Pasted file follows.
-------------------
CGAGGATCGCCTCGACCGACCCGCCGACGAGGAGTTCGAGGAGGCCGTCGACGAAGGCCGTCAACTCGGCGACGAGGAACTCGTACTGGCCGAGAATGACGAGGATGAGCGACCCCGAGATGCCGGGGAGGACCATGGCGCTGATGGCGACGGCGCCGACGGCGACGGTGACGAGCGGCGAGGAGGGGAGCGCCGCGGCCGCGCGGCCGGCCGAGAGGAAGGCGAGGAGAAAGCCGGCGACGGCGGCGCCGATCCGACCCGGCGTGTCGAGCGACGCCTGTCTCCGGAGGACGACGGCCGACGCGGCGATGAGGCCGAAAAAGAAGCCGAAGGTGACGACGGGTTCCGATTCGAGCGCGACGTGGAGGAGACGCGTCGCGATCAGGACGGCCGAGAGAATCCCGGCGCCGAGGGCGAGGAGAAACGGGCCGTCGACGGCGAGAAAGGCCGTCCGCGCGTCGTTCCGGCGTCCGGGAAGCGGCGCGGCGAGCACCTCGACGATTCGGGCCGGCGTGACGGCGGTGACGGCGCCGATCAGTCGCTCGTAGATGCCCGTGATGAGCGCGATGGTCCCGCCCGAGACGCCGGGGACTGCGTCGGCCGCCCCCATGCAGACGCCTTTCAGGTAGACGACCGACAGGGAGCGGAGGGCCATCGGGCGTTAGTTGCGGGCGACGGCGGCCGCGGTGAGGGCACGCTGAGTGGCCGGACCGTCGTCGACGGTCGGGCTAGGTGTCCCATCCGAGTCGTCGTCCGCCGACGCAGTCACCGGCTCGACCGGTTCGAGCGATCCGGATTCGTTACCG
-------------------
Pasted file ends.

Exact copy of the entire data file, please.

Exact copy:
CGAGGATCGCCTCGACCGACCCGCCGACGAGGAGTTCGAGGAGGCCGTCGACGAAGGCCGTCAACTCGGCGACGAGGAACTCGTACTGGCCGAGAATGACGAGGATGAGCGACCCCGAGATGCCGGGGAGGACCATGGCGCTGATGGCGACGGCGCCGACGGCGACGGTGACGAGCGGCGAGGAGGGGAGCGCCGCGGCCGCGCGGCCGGCCGAGAGGAAGGCGAGGAGAAAGCCGGCGACGGCGGCGCCGATCCGACCCGGCGTGTCGAGCGACGCCTGTCTCCGGAGGACGACGGCCGACGCGGCGATGAGGCCGAAAAAGAAGCCGAAGGTGACGACGGGTTCCGATTCGAGCGCGACGTGGAGGAGACGCGTCGCGATCAGGACGGCCGAGAGAATCCCGGCGCCGAGGGCGAGGAGAAACGGGCCGTCGACGGCGAGAAAGGCCGTCCGCGCGTCGTTCCGGCGTCCGGGAAGCGGCGCGGCGAGCACCTCGACGATTCGGGCCGGCGTGACGGCGGTGACGGCGCCGATCAGTCGCTCGTAGATGCCCGTGATGAGCGCGATGGTCCCGCCCGAGACGCCGGGGACTGCGTCGGCCGCCCCCATGCAGACGCCTTTCAGGTAGACGACCGACAGGGAGCGGAGGGCCATCGGGCGTTAGTTGCGGGCGACGGCGGCCGCGGTGAGGGCACGCTGAGTGGCCGGACCGTCGTCGACGGTCGGGCTAGGTGTCCCATCCGAGTCGTCGTCCGCCGACGCAGTCACCGGCTCGACCGGTTCGAGCGATCCGGATTCGTTACCG